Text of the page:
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Exploring Three Hexavalent Chrome Alternatives: A Sustainable Approach to Wear Resistance

 

In the world of industrial coatings, hard chrome plating is well-known for its toughness, resistance to corrosion, and durability. But as we move towards more sustainable practices, with increasing environmental awareness and restrictions on hexavalent chrome, finding an alternative has left more than a few manufacturers in a lurch. Hard chrome plating serves a wide range of industrial needs, so no single alternative will do the trick. However, there are a lot of cutting-edge technologies being developed to try and fill this hole. For now, let's explore three currently available coating methods that stand as alternatives to hard chrome plating: thermal spray, physical vapor deposition, and electroless nickel plating.

Thermal Spray Coating

Thermal spray coating uses different types of combustion processes to apply wear and corrosion-resistant coatings comprised of a wide variety of metal and ceramic materials. It can be likened to spray painting with molten metal. As a hard chrome plating alternative, thermal spray coatings can be used to apply specialized carbide coatings, like our BTHC-0005™. It is harder than hard chrome and can be applied as thin as 0.005” to 0.050” thick. BTHC-0005™ can be removed and reapplied in most cases and is compatible with most base materials. It does have some geometrical limitations due to line-of-sight application. Therefore, thermal spray isn’t conducive to reaching into crevices like the dip of a hard chrome can. BTHC-0005™ coatings can typically be polished down to 1 Ra-in. Thermal spray hard chrome alternatives are ideal, but not limited to, outside diameters, especially rolls and hydraulic piston rods.

Physical Vapor Deposition (PVD) Coatings

Physical Vapor Deposition, also known as thin-film coating, uses a specialized vacuum to vaporize solid materials and deposit them onto the substrate. To apply a PVD chrome, parts will have to be small enough to fit inside the vacuum chamber and withstand temperatures up to 800 °F. It can be applied to most substrates that can withstand the vacuum temperature, which typically excludes aluminum. It can be applied in very thin ranges, 0.0001” to 0.0004”, and can achieve the same surface finish as the substrate. PVD coatings are ideal for small, intricate parts that need thin multi-faceted coating.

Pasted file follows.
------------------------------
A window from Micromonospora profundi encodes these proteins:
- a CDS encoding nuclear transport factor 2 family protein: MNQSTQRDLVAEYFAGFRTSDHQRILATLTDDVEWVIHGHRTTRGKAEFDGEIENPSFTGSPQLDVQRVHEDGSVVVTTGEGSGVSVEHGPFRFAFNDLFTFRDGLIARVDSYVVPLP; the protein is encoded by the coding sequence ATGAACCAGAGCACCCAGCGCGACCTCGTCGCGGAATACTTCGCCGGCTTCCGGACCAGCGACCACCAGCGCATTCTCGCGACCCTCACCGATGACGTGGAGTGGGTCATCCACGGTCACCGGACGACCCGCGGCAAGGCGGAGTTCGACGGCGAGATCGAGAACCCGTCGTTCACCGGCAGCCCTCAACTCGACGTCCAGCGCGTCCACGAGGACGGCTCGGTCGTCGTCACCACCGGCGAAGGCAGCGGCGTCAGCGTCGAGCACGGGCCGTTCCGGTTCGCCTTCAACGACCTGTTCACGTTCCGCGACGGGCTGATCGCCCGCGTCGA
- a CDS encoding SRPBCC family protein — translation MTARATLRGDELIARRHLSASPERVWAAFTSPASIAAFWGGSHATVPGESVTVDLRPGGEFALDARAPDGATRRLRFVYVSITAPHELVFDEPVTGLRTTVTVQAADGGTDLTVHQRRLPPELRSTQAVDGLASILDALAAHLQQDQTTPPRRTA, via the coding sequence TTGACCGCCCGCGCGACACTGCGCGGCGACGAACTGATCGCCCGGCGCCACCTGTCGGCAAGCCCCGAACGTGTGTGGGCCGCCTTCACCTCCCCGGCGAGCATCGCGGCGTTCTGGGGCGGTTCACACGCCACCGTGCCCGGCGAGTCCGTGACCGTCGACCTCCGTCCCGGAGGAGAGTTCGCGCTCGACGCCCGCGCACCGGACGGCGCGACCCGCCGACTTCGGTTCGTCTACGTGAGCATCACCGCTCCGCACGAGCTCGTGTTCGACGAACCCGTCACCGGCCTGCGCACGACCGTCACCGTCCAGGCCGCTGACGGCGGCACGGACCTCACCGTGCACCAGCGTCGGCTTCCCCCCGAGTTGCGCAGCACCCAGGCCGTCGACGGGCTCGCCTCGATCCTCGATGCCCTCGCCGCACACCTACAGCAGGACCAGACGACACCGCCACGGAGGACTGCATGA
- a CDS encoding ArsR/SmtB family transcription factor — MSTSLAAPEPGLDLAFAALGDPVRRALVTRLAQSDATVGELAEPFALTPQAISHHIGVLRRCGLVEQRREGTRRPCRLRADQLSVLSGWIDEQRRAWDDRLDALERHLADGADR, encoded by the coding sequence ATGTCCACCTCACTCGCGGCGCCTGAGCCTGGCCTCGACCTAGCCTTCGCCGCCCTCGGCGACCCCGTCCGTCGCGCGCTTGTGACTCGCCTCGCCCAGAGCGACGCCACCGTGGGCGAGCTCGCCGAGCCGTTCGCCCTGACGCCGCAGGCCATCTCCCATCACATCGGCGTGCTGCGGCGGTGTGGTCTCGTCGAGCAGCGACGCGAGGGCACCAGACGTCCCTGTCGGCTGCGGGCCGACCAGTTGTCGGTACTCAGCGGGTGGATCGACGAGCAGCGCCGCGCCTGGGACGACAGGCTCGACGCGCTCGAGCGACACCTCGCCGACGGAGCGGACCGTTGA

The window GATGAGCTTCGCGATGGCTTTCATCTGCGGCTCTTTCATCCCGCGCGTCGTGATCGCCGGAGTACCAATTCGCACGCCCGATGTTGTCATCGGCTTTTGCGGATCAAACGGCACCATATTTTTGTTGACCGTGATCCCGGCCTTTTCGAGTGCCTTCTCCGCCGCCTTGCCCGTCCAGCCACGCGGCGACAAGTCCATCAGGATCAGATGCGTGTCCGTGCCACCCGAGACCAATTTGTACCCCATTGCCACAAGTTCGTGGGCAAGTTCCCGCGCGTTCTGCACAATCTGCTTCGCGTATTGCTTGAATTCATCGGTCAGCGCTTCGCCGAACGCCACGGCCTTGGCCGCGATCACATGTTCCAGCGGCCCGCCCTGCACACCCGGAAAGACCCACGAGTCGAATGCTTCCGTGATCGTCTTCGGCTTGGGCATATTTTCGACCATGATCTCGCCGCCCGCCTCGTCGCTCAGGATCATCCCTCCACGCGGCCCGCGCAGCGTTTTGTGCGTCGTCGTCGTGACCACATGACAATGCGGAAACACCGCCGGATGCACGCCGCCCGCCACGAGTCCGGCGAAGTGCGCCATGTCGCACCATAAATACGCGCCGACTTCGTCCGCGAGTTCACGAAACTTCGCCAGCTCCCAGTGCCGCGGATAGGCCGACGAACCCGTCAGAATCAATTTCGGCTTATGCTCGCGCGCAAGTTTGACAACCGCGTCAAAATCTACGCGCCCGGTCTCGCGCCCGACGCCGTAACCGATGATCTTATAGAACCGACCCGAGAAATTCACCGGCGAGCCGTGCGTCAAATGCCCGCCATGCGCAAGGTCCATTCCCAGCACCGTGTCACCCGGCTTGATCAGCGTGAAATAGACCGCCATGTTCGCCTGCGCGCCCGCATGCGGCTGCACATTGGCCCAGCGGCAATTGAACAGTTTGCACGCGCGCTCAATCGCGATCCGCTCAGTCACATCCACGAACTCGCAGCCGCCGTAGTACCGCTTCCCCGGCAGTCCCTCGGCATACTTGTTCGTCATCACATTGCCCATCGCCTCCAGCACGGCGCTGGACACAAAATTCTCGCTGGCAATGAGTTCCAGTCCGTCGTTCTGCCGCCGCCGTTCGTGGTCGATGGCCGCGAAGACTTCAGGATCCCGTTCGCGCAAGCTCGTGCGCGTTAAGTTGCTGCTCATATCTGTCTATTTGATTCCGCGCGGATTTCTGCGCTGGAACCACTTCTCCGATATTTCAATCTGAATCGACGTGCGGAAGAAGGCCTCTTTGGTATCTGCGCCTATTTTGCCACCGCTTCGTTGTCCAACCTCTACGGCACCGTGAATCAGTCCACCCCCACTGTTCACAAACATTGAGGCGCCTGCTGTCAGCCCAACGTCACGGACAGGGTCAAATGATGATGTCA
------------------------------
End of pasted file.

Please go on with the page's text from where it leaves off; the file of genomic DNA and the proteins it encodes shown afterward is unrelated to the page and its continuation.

Electroless Nickel Coatings

Electroless nickel coatings are applied in a bath, like hard chrome plating. The hard chrome equivalent is typically a nickel phosphorus alloy and can be applied from 0.1 to 5 mils thick. It is more ductile than hard chrome, heat resistant up to 1600 °F, and can be hardened after application. It can be applied to most substrates but may need extra processing to ensure adhesion to substrates other than steel. Electroless nickel plating is ideal for anything that requires a similar coating method as hard chrome plating.

Navigating New Norms and Embracing Alternatives

As more and more governments begin to restrict hexavalent chrome, familiarizing yourself with these alternatives is the first step to navigating the new norm. These alternatives are more environmentally friendly and offer the same benefits and then some. If you're looking for a thicker coating or something for larger applications, thermal spray is the place to start. If you have small parts, with intricate geometries, start with PVD or nickel plating.

Whether manufacturing a new part that would typically have chrome plating or setting out to repair a worn one, these options are worth exploring. It's best to assess each situation individually to see which solution fits best. Getting advice from a coating expert can also help steer you in the right direction. 

Interested in learning more about a thermal spray hard chrome alternative?